Items tagged with U.K.

There’s a bright spot or two peeking through the thick black cloud of Samsung’s current legal troubles, and one of them is the Samsung Galaxy Beam, a smartphone that packs a built-in projector. The device is now on sale in the UK for £395 (about $614 USD). The pico projector inside is rated for 15 lumens and purports to project up to a 50-inch image and brings a whole new angle to the concept of sharing with a mobile device. Other specs include a dual-core Cortex A9 (1GHz) processor, 4-inch (480x800) display, 768MB of RAM, 8GB of internal storage (with another 32GB available via... Read more...
For a company that makes its bones off of making its own products seem outdated every six months or so, Apple seems committed to recycling used electronics. Apple expanded its recycling program in the UK, France, and Germany; now, the company has (or at least participates in) such programs all over the world, including the U.S., Canada, Brazil, Costa Rica, Australia, the Asia Pacific, Japan, India, the Middle East, and Africa. The various programs differ somewhat; for example, you can get some money back for your electronics in the form of a gift card in North America, but in Europe, you can get... Read more...
Amazed at home many of the folks on sites like Match.com, Chemistry.com, or CougarLife.com are incredibly good-looking? There's a site for people who are "aesthetically challenged" (their words, not ours) and it is celebrating a milestone: the first engagement between two of its members. Tom Clifford, 36, and Janine Walker, 31, have become engaged after meeting on the U.K. version of the website "The Ugly Bug Ball," which has U.K., U.S., Canadian, Australian, and Irish versions of the site. The site describes its mission statement as follows: Internet dating is more popular that it’s ever... Read more...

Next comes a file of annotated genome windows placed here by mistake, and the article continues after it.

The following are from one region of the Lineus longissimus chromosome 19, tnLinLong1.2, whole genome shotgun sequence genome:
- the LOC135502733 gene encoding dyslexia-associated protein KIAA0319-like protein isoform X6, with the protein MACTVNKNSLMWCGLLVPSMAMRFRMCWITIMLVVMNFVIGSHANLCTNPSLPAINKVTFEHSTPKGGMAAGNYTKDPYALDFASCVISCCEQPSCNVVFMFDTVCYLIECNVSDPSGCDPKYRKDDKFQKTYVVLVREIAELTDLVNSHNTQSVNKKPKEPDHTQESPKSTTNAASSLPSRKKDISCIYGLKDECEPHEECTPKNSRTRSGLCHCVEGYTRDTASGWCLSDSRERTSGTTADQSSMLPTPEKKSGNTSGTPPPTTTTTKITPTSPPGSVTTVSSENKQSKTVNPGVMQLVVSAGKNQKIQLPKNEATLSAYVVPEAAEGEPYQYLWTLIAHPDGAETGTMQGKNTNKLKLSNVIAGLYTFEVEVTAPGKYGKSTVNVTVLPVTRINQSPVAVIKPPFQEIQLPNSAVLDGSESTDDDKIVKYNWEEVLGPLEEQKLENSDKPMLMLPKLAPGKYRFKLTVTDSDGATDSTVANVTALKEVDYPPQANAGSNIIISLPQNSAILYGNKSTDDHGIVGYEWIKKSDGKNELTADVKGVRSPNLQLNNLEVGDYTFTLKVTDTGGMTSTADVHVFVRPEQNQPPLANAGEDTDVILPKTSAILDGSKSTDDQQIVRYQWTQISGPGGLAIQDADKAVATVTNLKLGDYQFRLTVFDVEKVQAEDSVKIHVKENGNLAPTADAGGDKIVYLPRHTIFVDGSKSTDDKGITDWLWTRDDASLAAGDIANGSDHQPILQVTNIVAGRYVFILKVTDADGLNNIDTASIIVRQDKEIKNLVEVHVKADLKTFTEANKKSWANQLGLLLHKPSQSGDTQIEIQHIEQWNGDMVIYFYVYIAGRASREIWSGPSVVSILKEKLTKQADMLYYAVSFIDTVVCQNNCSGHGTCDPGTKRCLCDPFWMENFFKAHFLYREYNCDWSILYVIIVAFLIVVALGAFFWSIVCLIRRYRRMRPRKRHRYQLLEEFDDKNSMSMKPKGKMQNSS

The British owner of the Segway company, who had purchased the company less than a year ago, in December 2009, from inventor Dean Kamen, has died in a freak accident, driving the vehicle off a cliff. Jimi Heselden was 62. Heselden was reportedly using the Segway to inspect the grounds of his property, when he plunged off a cliff and into the River Wharfe. He was using a special ruggedized country version of the Segway.  The only word that could be used to describe such an accident, with the Segway transporter, which was designed to be safe and (more or less) un-tippable, is ironic. A spokesman... Read more...
On Monday, the London School of Economics launched a project designed to "map happiness" in the U.K. Indeed, we are not kidding. The iPhone application called "mappiness" will be used to help researchers map "happiness across space in the U.K." After installing and setting up the free app, users will receive a notification on their iPhone automatically, between one and five times a day (as set by the user). The timing will be random, and during hours set by the user. Additionally, the user can manually enter happiness data, as well. The app will ask users to report their feelings at the time, and... Read more...
Dell has made little to no effort to keep their "Streak" Tablet a secret, but when everyone else is doing a tablet, we sort of understand the need to make it public knowledge. After months and months of leaks and rumors, Dell is finally putting all of that conjecture behind them and getting official with the 5" Streak, which is set to launch early next month in the UK exclusively on O2. Pricing plans for the device haven't been made public, but one thing that's certainly unique about the Streak compared to other tablets is this unit's ability to act as a mobile phone. It will almost certainly be... Read more...
It's no secret that American broadband isn't as robust from a national perspective as it could be, particularly when compared to other nations. Virgin Media a major broadband player in the United Kingdom, and they have pushed for faster speeds in the home for years now. They were responsible for rolling out one of the first commercial 100Mbps cable modems to consumers, and now the cable operator is testing out a new technology that could deliver high-speed Internet over none other than telegraph poles. Yes, telegraph poles. The idea here is to get broadband (Virgin Media's broadband, of course)... Read more...